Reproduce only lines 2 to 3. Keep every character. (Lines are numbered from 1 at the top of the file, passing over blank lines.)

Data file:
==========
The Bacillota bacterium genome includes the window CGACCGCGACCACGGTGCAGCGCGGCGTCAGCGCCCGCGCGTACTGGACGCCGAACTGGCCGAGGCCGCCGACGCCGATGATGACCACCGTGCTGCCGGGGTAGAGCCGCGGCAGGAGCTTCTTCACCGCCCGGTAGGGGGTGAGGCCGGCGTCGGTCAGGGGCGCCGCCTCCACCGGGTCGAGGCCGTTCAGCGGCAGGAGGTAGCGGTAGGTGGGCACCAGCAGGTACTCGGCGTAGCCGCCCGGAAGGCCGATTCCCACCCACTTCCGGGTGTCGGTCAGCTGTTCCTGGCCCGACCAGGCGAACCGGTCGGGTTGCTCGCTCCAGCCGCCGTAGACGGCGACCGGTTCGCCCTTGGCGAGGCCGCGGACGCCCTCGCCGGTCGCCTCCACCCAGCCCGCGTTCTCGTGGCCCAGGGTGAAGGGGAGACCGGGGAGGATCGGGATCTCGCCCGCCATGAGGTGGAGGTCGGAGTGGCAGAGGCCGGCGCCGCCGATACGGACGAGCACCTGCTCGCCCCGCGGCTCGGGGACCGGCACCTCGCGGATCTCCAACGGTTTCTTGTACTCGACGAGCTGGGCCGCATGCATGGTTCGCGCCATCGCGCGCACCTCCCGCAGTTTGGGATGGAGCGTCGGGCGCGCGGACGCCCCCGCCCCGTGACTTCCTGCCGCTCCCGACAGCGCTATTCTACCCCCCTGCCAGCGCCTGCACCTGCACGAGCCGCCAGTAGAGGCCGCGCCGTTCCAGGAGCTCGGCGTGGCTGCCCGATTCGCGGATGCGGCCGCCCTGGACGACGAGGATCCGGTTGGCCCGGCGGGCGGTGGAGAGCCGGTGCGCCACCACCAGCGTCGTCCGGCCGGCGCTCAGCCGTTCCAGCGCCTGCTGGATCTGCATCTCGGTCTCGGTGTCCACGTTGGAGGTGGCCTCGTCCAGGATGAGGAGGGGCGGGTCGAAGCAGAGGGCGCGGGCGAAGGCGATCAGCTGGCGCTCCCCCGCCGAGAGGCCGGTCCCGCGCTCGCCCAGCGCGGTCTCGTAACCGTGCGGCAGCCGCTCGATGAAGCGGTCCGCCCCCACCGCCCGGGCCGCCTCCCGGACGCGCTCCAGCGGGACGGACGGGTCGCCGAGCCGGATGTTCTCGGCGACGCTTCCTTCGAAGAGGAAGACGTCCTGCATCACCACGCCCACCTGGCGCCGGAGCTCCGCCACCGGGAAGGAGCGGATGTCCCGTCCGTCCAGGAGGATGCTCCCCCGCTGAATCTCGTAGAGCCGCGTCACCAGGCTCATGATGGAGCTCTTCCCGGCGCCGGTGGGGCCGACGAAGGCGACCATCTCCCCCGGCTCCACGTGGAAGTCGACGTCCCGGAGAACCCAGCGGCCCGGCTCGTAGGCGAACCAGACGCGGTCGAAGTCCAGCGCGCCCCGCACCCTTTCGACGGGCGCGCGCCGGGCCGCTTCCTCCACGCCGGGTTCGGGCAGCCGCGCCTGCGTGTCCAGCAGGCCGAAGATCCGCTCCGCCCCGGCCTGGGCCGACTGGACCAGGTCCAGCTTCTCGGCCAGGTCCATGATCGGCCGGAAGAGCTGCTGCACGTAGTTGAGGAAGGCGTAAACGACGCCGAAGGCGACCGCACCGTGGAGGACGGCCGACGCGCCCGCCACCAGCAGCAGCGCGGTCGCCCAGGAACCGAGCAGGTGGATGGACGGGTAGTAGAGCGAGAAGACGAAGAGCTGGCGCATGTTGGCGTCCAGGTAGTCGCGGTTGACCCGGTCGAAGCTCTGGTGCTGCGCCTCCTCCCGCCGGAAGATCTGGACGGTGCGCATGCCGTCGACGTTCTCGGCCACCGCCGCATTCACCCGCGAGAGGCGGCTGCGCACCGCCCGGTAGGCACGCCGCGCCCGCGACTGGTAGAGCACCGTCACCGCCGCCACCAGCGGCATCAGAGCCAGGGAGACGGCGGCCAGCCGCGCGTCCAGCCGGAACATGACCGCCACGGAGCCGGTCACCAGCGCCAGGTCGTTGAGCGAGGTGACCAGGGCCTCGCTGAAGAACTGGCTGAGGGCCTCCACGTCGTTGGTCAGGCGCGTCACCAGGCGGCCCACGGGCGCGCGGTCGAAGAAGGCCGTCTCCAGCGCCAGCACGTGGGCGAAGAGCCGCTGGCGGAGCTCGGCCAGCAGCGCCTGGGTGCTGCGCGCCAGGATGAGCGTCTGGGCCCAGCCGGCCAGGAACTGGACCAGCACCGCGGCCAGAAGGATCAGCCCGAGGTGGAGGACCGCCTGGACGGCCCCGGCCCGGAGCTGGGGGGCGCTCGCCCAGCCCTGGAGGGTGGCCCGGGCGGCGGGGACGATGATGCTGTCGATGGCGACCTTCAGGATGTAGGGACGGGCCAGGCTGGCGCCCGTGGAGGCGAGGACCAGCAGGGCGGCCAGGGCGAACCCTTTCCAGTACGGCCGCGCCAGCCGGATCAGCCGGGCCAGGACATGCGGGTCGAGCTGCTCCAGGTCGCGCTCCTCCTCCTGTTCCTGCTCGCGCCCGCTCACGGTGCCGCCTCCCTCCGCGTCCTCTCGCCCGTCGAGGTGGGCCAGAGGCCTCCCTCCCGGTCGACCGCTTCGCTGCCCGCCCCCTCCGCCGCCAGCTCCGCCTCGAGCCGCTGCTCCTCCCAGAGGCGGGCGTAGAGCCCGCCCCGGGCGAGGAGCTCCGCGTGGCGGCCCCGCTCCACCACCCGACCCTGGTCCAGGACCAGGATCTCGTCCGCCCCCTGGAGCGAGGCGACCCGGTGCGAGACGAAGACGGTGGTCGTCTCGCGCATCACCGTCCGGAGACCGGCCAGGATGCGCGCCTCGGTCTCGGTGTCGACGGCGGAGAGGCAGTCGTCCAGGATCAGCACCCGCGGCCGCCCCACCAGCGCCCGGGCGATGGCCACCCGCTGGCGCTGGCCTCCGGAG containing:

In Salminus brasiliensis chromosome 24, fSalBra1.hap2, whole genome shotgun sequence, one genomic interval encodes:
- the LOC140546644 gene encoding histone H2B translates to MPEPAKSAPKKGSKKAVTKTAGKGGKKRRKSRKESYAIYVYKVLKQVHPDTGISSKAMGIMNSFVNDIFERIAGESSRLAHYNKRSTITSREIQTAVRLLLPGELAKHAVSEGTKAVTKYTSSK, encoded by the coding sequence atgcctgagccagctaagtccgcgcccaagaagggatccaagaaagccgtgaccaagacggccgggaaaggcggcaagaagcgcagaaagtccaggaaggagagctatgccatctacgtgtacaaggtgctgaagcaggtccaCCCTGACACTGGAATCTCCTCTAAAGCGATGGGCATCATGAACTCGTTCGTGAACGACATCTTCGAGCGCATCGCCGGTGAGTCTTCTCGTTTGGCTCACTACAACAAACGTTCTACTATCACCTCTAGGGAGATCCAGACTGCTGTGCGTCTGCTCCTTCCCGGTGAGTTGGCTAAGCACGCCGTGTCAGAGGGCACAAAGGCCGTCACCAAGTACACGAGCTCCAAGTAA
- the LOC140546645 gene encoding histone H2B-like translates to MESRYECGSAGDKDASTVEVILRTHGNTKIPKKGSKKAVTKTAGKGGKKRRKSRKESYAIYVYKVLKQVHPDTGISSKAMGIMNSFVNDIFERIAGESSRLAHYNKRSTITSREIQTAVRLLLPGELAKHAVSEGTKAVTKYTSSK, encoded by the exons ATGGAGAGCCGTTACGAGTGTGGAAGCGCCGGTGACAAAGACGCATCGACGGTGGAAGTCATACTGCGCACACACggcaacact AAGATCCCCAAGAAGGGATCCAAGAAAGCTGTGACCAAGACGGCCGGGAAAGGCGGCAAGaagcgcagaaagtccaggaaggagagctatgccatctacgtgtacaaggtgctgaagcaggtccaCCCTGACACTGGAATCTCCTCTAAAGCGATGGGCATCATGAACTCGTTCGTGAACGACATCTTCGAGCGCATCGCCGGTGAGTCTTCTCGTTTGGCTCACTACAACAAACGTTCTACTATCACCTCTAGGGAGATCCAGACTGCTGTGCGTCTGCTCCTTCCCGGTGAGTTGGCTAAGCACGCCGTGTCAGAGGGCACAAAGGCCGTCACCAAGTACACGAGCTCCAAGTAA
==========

In Salminus brasiliensis chromosome 24, fSalBra1.hap2, whole genome shotgun sequence, one genomic interval encodes:
- the LOC140546644 gene encoding histone H2B translates to MPEPAKSAPKKGSKKAVTKTAGKGGKKRRKSRKESYAIYVYKVLKQVHPDTGISSKAMGIMNSFVNDIFERIAGESSRLAHYNKRSTITSREIQTAVRLLLPGELAKHAVSEGTKAVTKYTSSK, encoded by the coding sequence atgcctgagccagctaagtccgcgcccaagaagggatccaagaaagccgtgaccaagacggccgggaaaggcggcaagaagcgcagaaagtccaggaaggagagctatgccatctacgtgtacaaggtgctgaagcaggtccaCCCTGACACTGGAATCTCCTCTAAAGCGATGGGCATCATGAACTCGTTCGTGAACGACATCTTCGAGCGCATCGCCGGTGAGTCTTCTCGTTTGGCTCACTACAACAAACGTTCTACTATCACCTCTAGGGAGATCCAGACTGCTGTGCGTCTGCTCCTTCCCGGTGAGTTGGCTAAGCACGCCGTGTCAGAGGGCACAAAGGCCGTCACCAAGTACACGAGCTCCAAGTAA